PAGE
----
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Mid-Town Triplex / Studio JCI

© Scott Norsworthy © Scott Norsworthy © Scott Norsworthy © Scott Norsworthy

The Linear House / Green Dot Architects

  • Architects: Green Dot Architects
  • Location: Toronto, ON, Canada
  • Design Team: Saied Mahboubi, Titka Safarzadeh
  • Area: 155.0 sqm
  • Project Year: 2013
  • Photographs: Tom Arban

© Tom Arban © Tom Arban © Tom Arban © Tom Arban

Barsa Taberna / +tongtong

  • Architects: +tongtong
  • Location: St. Lawrence Co-Operative Day Care Inc., 4 Market Street, Toronto, ON M5E 1M6, Canada
  • Area: 3000.0 ft2
  • Project Year: 2014
  • Photographs: Lisa Petrole Photography

© Lisa Petrole Photography © Lisa Petrole Photography © Lisa Petrole Photography © Lisa Petrole Photography

Garden House / LGA Architectural Partners

© Ben Rahn/A-Frame © Ben Rahn/A-Frame © Ben Rahn/A-Frame © Ben Rahn/A-Frame

Her Majesty’s Pleasure / +tongtong

  • Architects: +tongtong
  • Location: Toronto, ON, Canada
  • Architect In Charge: John Tong
  • Area: 3000.0 sqm
  • Photographs: Lisa Petrole

© Lisa Petrole © Lisa Petrole © Lisa Petrole © Lisa Petrole

Open for Submissions: Re-Imagining Toronto's "Winter Stations"

RAW Design, Ferris + Associates and Curio have launched Winter Stations, an open international design competition challenging artists, designers, architects and landscape architects re-imagine the life guard stands on Toronto's waterfront as "temporary wintertime installations" that "inject color, movement, humor and more into the landscape.” The theme is “Warmth,” and there is no limit to the size of the installation, but the jurors will take durability and constructibility into account. The selected installations will be built in February 2015. Registration is now open and submissions are due December 5, 2014 with winners announced in early January 2015. All the details can be found, here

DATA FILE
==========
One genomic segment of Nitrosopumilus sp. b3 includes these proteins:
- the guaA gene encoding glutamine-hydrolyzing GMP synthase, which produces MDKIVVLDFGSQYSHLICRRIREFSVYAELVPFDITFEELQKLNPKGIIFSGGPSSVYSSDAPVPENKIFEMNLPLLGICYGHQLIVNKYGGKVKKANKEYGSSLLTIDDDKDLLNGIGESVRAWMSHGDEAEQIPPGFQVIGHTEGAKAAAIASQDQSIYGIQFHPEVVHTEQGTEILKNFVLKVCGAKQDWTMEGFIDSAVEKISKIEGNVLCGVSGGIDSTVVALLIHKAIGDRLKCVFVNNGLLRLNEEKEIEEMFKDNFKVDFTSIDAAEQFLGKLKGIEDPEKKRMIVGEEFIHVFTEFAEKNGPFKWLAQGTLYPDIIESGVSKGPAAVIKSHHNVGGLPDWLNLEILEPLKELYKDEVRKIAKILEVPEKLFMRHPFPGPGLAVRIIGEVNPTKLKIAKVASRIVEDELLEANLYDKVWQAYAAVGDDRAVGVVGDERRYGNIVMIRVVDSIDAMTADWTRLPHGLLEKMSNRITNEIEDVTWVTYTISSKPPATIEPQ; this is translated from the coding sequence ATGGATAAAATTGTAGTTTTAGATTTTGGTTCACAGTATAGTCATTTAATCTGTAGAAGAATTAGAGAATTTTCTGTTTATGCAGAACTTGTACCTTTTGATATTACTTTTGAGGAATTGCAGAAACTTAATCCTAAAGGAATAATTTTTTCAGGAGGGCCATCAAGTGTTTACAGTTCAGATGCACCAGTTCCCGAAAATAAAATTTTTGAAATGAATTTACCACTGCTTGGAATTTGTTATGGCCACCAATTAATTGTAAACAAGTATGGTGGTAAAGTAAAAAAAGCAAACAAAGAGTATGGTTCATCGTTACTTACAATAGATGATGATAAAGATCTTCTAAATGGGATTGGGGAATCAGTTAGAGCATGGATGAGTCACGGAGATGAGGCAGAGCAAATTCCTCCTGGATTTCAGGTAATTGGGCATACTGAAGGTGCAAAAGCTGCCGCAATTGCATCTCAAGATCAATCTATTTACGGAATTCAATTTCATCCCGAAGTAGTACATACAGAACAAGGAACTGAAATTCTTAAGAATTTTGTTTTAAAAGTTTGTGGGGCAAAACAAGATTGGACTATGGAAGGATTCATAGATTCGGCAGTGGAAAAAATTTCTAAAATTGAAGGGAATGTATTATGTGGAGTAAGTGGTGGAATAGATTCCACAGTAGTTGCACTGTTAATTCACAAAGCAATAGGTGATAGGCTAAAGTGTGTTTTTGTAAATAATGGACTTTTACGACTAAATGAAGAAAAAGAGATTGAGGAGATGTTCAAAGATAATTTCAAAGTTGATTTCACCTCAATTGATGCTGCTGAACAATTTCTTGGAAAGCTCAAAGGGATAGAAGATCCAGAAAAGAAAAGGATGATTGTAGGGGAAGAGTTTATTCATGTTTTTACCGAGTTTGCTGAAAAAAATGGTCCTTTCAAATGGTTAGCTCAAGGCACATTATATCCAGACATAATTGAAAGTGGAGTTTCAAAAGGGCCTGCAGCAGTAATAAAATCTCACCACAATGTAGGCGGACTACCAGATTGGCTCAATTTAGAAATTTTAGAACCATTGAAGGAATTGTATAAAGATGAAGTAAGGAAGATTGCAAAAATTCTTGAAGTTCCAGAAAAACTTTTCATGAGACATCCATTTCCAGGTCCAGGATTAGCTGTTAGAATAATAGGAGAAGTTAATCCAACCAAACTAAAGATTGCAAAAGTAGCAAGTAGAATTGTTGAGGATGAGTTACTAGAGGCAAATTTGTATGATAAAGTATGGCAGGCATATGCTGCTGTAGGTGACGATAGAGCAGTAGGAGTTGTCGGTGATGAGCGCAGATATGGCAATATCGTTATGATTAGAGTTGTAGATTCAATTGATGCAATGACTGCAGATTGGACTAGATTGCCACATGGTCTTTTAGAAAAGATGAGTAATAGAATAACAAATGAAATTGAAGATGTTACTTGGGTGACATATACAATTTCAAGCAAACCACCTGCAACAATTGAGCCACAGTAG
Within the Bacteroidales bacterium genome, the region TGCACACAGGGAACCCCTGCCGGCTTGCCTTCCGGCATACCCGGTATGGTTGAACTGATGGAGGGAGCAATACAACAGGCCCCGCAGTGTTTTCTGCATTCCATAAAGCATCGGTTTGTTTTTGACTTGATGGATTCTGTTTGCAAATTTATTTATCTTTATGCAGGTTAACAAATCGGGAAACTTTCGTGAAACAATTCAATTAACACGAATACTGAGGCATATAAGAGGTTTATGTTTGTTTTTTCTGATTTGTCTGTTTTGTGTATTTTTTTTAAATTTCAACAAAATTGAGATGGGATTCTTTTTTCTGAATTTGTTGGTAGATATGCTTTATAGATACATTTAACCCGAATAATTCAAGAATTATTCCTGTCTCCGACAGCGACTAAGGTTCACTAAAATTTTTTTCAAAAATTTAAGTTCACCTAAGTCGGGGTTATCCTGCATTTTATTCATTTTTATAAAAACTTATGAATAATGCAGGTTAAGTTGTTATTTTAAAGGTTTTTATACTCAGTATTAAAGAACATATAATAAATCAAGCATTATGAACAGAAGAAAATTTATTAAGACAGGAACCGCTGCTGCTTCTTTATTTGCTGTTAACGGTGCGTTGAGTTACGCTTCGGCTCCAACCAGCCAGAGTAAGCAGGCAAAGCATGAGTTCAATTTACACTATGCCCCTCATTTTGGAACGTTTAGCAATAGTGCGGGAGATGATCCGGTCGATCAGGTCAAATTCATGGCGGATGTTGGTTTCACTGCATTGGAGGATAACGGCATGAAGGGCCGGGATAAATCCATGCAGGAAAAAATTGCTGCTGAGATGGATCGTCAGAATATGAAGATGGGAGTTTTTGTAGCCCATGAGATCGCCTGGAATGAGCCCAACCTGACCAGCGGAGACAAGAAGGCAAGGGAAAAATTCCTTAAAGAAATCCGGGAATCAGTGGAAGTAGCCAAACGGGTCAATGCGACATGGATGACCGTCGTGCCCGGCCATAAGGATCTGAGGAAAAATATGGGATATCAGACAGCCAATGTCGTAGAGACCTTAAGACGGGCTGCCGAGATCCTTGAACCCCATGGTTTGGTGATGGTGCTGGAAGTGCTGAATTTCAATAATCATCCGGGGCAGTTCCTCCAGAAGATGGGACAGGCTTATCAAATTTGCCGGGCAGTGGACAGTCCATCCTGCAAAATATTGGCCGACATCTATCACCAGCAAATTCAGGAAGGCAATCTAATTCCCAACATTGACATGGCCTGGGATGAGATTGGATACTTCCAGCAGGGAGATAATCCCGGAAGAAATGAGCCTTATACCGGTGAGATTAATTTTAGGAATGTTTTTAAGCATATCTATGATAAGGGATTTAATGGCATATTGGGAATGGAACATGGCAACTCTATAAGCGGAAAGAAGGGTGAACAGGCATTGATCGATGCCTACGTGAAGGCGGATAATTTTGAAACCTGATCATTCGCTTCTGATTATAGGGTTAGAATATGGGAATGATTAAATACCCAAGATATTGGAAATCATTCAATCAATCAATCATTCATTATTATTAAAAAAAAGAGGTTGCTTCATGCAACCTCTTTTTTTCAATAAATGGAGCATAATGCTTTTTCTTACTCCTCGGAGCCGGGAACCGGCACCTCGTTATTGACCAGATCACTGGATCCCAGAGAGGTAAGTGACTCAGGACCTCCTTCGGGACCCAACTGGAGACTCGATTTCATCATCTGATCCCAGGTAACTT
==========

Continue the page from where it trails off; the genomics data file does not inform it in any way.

Cossette V7 / Teeple Architects

© Scott Norsworthy © Scott Norsworthy © Evan Dion © Scott Norsworthy

AD Round Up: Canadian Architecture to Be Thankful For

Today marks Canadian Thanksgiving, and to celebrate the occasion we've rounded up some of Canada's best architecture. Our five selections represent five Canadian cities, each with a unique architectural sensibility. We begin in Toronto with the Royal Ontario Museum addition by Studio Daniel Libeskind, a striking intervention using prisms of glass and steel fused to a 102-year-old museum structure; next we go to Montréal for Habitat 67 by Moshe Safdie, an interlocking modular housing project designed for the World Exposition of 1967; to Calgary for Santiago Calatrava's understated Peace Bridge, a stunning glass-encased red lightning bolt spanning the city's widest waterway; then to Winnipeg's Old Market Square Stage by emerging firm 5468796 Architecture, a chameleonic performance space wrapped by a mesh curtain of steel cubes; and finally to the outskirts of Vancouver for the Richmond Olympic Oval, a masterpiece of engineering and the centre of attention during the 2010 Vancouver Winter Olympics. Enjoy, eh.

Street House / gh3

  • Architects: gh3
  • Location: Toronto, ON, Canada
  • Project Team: Pat Hanson, Diana Gerard, Louise Clavin, Raymond chow
  • Photographs: Raymond Chow

© Raymond Chow © Raymond Chow © Raymond Chow © Raymond Chow

Moore Park Residence / Drew Mandel Architects

  • Architects: Drew Mandel Architects
  • Location: Toronto, ON, Canada
  • Design Team: Drew Mandel, Jowenne Poon, Rachel Tameirao, Jasmine Maggs
  • Area: 2880.0 ft2
  • Project Year: 2014
  • Photographs: Ben Rahn / A-Frame

© Ben Rahn / A-Frame © Ben Rahn / A-Frame © Ben Rahn / A-Frame © Ben Rahn / A-Frame

Confirmed: Wilkinson Eyre Designs Large-Scale, Transit-Oriented Development for Toronto

Developer Ivanhoé Cambridge has confirmed plans for a major, multi-phased office and transit development in the heart of Toronto’s financial core, just east of Union Station. Designed by London-based Wilkinson Eyre, following an international competition, the two-tower development will rise on both sides of the railway tracks and connect via an elevated public park. The South tower will include a major new GO Bus Terminal serving Union Station and will be topped with commercial retail.